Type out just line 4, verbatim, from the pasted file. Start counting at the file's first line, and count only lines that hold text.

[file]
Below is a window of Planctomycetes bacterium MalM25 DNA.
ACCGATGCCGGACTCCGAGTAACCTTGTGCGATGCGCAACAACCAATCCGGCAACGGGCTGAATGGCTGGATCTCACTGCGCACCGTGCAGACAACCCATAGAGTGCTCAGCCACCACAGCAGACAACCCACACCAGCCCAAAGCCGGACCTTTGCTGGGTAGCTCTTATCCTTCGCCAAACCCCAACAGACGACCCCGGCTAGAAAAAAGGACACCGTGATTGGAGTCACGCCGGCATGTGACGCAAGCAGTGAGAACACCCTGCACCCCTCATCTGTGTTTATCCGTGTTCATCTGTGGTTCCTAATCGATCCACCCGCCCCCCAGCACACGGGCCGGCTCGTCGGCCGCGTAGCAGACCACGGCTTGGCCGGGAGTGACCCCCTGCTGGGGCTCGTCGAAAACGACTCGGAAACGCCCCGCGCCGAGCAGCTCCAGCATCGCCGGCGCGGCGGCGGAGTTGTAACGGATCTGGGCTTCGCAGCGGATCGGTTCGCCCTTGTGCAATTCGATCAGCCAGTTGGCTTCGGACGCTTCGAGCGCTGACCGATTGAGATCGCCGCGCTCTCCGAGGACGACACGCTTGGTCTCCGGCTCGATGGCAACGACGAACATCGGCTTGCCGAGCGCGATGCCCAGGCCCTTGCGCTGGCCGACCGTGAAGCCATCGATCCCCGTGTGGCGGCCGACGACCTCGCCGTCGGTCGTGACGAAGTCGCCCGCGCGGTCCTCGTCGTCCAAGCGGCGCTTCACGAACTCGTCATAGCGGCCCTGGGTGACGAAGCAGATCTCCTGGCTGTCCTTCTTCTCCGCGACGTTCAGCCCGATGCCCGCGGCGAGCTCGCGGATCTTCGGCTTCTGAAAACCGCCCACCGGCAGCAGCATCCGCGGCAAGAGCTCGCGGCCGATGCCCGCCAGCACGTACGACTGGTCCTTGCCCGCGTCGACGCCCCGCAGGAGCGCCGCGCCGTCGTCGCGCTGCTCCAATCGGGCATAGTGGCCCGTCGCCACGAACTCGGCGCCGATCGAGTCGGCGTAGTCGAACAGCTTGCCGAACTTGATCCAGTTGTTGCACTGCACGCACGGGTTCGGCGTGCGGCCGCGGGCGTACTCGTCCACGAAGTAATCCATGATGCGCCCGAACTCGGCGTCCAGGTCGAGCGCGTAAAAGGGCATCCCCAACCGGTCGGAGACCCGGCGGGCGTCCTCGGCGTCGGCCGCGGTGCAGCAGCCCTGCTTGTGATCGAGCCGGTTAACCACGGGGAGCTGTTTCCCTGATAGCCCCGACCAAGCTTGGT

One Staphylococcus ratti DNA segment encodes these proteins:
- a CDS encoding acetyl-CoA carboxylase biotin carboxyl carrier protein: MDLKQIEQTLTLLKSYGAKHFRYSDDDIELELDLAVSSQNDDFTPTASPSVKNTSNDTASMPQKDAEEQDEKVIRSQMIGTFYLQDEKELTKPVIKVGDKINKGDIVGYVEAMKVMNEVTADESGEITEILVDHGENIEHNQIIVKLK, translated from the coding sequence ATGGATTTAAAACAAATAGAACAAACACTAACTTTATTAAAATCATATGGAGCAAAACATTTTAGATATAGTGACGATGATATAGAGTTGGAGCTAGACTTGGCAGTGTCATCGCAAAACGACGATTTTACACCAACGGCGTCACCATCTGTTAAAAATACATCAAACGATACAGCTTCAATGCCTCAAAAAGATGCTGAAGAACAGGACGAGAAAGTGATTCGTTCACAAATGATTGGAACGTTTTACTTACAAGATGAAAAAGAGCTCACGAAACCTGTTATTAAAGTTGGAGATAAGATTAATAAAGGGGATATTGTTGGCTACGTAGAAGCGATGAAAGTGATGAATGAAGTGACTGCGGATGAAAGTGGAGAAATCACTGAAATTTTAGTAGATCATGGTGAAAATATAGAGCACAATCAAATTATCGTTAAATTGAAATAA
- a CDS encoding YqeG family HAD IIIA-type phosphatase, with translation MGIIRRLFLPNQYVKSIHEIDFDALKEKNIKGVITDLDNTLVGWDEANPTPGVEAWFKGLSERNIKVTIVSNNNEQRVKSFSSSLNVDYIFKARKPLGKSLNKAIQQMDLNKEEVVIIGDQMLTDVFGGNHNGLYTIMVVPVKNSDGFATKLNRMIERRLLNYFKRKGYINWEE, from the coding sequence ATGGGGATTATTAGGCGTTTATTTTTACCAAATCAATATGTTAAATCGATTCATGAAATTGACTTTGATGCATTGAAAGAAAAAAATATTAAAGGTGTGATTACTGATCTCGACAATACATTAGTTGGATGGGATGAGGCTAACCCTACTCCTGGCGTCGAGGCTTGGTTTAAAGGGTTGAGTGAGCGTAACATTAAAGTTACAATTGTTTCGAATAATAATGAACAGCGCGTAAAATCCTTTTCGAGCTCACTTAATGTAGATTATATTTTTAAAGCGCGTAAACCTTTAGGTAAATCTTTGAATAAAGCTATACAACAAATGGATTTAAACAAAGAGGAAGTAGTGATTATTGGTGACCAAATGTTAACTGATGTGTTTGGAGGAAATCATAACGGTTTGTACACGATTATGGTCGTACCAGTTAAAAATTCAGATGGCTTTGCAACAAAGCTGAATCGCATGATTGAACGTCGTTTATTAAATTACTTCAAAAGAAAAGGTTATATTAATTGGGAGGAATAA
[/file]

- a CDS encoding acetyl-CoA carboxylase biotin carboxyl carrier protein: MDLKQIEQTLTLLKSYGAKHFRYSDDDIELELDLAVSSQNDDFTPTASPSVKNTSNDTASMPQKDAEEQDEKVIRSQMIGTFYLQDEKELTKPVIKVGDKINKGDIVGYVEAMKVMNEVTADESGEITEILVDHGENIEHNQIIVKLK, translated from the coding sequence ATGGATTTAAAACAAATAGAACAAACACTAACTTTATTAAAATCATATGGAGCAAAACATTTTAGATATAGTGACGATGATATAGAGTTGGAGCTAGACTTGGCAGTGTCATCGCAAAACGACGATTTTACACCAACGGCGTCACCATCTGTTAAAAATACATCAAACGATACAGCTTCAATGCCTCAAAAAGATGCTGAAGAACAGGACGAGAAAGTGATTCGTTCACAAATGATTGGAACGTTTTACTTACAAGATGAAAAAGAGCTCACGAAACCTGTTATTAAAGTTGGAGATAAGATTAATAAAGGGGATATTGTTGGCTACGTAGAAGCGATGAAAGTGATGAATGAAGTGACTGCGGATGAAAGTGGAGAAATCACTGAAATTTTAGTAGATCATGGTGAAAATATAGAGCACAATCAAATTATCGTTAAATTGAAATAA